As ornamentals, yarrows offer everything from 2-inch, mat-forming evergreen ground covers to 4- to 5-foot-tall flowering specimens for the perennial border. In considering the various species, I like to classify them according to their native habitat and growth habit. Those of alpine origin are generally low growing (flowering height about 10 inches), whereas those native to lower elevations are more vigorous and invasive and from 2 to 5 feet tall in flower.
Alpine yarrows. Many of the alpine yarrows are excellent candidates for a rock garden, for low edging to a border, or for a small-scale, dramatic ground cover, especially among stepping stones. All cherish sun and well-drained soil, and all are long-lived and tolerant of severe cold. Although wet winters can be detrimental to the silver-foliaged species, the damage can be minimized by planting them so that their foliage spills over rocks or gravel and thus dries quickly when it does get wet. Most of the alpines bloom in late spring and early summer, but some will continue well into late summer. If prevented from flowering, they are a good choice for miniature landscapes or model railroad gardens. Several of the alpine species are used in their native countries to impart a bitter, aromatic flavor to herbal liqueurs, which is said to make the drink more intoxicating.
• Silvery Yarrow (A. umbellata, usually offered as A. argentea)
The delightful evergreen silver filigree foliage of silvery yarrow forms a small mound or cushion topped by pretty little pure white daisies on 6-inch stems, which keep well in a fresh bouquet. Native to southern Greece, it prefers alkaline soils and is hardy to Zone 4.
• A. x jaborneggii
This hybrid (its parents are A. clavennae and A. erba-rotta subsp. moschata) is much like silvery yarrow, but the foliage is a little greener in spring. It, too, forms a dense evergreen mat with fine white flowers.
• A. x lewisii ‘King Edward’ (sometimes offered as ‘King Edward IV’, VII, or VIII!)
This attractive cross between A. clavennae and A. clypeolata forms a prostrate carpet of woolly gray-green foliage with lemon yellow flowers from June to August.
• Woolly Yarrow (A. tomentosa)
Woolly yarrow’s bright golden yellow flowers on 4- to 6-inch stems contrast strikingly with its finely cut, woolly silver foliage; when bruised, the leaves are delightfully aromatic. It blooms from late May through the summer and needs a lean, dry soil with perfect drainage. A gravel mulch will enable the foliage to dry rapidly where winters are wet. The woolly foliage is a magnet for disease in hot, humid areas. This species is native to temperate Europe. ‘Aurea’ (perhaps synonymous with ‘Maynard’s Gold’) has deep golden flowers and spreads rapidly; ‘Moonlight’ is a mat-former with foliage only 1 to 2 inches tall but with foot-long flower spikes of pale yellow flowers in June and July.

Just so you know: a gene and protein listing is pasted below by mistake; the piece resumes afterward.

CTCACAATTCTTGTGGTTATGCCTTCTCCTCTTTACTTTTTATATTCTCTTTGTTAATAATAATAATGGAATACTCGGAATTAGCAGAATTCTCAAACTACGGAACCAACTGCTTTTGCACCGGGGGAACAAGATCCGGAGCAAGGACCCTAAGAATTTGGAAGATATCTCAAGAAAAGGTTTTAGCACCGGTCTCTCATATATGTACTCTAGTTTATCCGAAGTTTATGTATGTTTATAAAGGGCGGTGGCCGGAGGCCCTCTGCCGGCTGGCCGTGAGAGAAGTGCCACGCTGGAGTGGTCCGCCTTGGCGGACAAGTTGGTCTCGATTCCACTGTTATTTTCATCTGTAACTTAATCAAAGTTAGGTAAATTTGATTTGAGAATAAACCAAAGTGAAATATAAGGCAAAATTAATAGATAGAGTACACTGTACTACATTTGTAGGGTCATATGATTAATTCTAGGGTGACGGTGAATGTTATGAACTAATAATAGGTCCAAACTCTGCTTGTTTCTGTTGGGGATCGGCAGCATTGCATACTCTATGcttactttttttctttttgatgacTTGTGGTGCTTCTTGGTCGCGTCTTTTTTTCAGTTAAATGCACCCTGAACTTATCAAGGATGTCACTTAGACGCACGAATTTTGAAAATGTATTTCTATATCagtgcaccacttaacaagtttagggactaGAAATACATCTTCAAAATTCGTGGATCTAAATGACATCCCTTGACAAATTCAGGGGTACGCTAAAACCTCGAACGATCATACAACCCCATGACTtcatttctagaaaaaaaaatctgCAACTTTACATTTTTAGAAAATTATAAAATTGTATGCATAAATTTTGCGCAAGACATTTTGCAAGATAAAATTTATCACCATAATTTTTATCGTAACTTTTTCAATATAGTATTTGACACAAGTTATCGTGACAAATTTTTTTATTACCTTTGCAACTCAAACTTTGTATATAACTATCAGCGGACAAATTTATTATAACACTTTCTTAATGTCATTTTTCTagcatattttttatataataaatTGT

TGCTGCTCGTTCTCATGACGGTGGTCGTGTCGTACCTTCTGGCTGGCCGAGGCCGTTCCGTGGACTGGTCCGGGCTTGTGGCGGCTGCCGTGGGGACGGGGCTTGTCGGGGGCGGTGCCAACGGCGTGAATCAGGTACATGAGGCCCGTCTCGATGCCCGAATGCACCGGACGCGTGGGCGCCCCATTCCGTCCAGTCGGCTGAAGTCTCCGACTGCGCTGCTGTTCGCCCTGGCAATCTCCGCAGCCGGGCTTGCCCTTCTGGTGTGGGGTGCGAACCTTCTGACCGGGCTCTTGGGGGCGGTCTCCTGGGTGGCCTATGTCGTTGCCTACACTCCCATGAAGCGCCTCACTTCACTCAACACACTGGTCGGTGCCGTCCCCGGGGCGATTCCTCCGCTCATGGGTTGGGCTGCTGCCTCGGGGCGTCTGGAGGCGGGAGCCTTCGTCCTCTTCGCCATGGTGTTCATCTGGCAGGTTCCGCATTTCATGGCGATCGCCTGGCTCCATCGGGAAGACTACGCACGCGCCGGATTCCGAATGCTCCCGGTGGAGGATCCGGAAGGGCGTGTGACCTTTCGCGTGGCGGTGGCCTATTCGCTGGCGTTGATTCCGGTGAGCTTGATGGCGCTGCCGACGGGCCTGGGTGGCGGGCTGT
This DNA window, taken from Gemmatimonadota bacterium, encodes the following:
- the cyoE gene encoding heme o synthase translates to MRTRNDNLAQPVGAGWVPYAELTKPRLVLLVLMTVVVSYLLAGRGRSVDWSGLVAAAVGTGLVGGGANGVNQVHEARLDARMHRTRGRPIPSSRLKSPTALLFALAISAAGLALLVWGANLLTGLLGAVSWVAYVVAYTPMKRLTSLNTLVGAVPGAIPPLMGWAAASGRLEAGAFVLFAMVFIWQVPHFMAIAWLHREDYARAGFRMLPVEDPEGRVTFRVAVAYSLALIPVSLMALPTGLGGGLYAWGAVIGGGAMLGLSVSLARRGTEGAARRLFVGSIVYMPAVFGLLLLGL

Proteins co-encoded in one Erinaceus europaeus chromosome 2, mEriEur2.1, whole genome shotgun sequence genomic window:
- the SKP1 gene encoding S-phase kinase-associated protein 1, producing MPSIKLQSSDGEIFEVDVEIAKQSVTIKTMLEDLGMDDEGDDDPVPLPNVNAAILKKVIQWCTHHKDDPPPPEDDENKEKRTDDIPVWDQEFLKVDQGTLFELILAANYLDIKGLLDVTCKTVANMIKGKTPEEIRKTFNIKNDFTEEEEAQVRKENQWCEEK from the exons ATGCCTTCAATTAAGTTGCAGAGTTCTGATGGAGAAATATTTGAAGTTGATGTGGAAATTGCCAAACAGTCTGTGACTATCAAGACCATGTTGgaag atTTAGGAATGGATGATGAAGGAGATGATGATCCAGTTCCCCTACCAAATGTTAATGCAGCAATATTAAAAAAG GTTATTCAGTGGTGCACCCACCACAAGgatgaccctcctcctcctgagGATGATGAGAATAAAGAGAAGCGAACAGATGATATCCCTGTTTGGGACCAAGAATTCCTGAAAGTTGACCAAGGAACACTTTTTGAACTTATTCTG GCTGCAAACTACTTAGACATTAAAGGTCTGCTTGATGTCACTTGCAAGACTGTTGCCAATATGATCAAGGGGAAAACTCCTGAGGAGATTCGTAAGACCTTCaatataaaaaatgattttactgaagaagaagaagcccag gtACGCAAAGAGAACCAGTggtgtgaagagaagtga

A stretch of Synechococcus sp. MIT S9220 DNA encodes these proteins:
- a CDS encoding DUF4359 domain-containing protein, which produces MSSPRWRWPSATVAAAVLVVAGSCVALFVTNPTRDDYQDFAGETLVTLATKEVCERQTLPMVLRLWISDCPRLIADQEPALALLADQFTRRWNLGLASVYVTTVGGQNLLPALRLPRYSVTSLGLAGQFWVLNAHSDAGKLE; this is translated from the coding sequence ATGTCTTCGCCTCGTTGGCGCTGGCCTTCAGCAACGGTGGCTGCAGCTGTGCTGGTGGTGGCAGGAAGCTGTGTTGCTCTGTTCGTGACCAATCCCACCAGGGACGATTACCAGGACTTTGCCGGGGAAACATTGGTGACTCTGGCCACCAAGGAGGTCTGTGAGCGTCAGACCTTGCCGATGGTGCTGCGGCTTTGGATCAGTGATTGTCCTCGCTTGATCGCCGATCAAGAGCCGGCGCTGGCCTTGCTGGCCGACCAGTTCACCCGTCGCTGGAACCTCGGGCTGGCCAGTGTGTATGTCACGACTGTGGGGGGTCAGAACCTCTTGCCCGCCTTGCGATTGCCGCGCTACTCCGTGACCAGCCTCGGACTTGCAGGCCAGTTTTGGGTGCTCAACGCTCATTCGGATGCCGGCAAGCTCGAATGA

Yarrows of lowlands. When I first began growing herbs twenty years ago, yarrow flowers came in dirty white, pinkish red, or mustard yellow. Since then, thanks to intensive breeding programs, especially in Germany and England, the color range of this group of yarrows has been expanded to include pastels, warm muted shades, and dark tones. The new hybrids are also shorter, more compact plants that are useful in the perennial border.
• Common Yarrow (A. millefolium)
Common yarrow is native to temperate Europe, western Asia, and North America; the Old World form has also naturalized in North America along roadsides, in vacant lots, and perhaps in your own backyard. Flowers are usually gray to white but may be pinkish at higher elevations.
Today’s yarrows are receiving well-deserved appreciation for their ornamental value.
Besides offering an exciting range of flower colors, the improved cultivars are generally less invasive than the species. (Don’t let them go to seed, though, or they may revert to the species!) I’ve found that after working among plants of common yarrow or its cultivars for a while, my wrists begin to itch and break out in a mild rash (but it’s a handy excuse to get out of weeding the yarrows).
• Fern-leaf yarrow (A. filipendulina)
This species, native to the Caucasus and Asia Minor, is a handsome plant that forms a large clump of deeply cut, feathery, soft green foliage. It grows up to 5 feet tall with strong, leafy flowering stems and large, lemon yellow flower heads that are excellent either fresh cut or dried. (Fresh flowers will last longer if the lower leaves are stripped off.) You may need to stake plants or remove some of the flower heads when in bud to keep the stems from flopping from the sheer weight of the flower heads. They do best in full sun and cool climates. Because the center of the clump tends to die out after a few years, I divide plants at least every three to four years, saving the more vigorous outer sections and discarding the middle. The cultivars offer more flowers and stronger stems than the species. ‘Gold Plate’ (sometimes called ‘Big Head’) has golden yellow flowers and the largest flower head of all the yarrows—it’s 6 inches in diameter. ‘Parker’s Variety’ has slightly smaller yellow flowers on 3- to 4-foot stalks.
• Maudlin, Sweet Milfoil, Sweet Nancy (A. ageratum)